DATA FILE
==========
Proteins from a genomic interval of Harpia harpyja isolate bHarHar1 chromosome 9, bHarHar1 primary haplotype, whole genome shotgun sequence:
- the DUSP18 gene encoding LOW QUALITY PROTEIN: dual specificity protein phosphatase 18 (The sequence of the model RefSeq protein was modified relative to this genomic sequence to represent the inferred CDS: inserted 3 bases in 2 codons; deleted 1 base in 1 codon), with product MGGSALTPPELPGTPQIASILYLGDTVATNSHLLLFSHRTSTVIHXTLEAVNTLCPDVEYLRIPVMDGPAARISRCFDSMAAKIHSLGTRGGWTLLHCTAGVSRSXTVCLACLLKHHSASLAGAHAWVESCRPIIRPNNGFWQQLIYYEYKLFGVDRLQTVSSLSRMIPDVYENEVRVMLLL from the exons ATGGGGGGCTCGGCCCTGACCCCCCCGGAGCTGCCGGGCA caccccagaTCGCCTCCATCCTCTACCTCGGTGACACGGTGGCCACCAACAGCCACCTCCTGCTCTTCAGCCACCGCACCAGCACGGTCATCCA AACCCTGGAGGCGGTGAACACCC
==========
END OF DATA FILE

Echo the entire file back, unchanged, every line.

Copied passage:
Proteins from a genomic interval of Harpia harpyja isolate bHarHar1 chromosome 9, bHarHar1 primary haplotype, whole genome shotgun sequence:
- the DUSP18 gene encoding LOW QUALITY PROTEIN: dual specificity protein phosphatase 18 (The sequence of the model RefSeq protein was modified relative to this genomic sequence to represent the inferred CDS: inserted 3 bases in 2 codons; deleted 1 base in 1 codon), with product MGGSALTPPELPGTPQIASILYLGDTVATNSHLLLFSHRTSTVIHXTLEAVNTLCPDVEYLRIPVMDGPAARISRCFDSMAAKIHSLGTRGGWTLLHCTAGVSRSXTVCLACLLKHHSASLAGAHAWVESCRPIIRPNNGFWQQLIYYEYKLFGVDRLQTVSSLSRMIPDVYENEVRVMLLL from the exons ATGGGGGGCTCGGCCCTGACCCCCCCGGAGCTGCCGGGCA caccccagaTCGCCTCCATCCTCTACCTCGGTGACACGGTGGCCACCAACAGCCACCTCCTGCTCTTCAGCCACCGCACCAGCACGGTCATCCA AACCCTGGAGGCGGTGAACACCC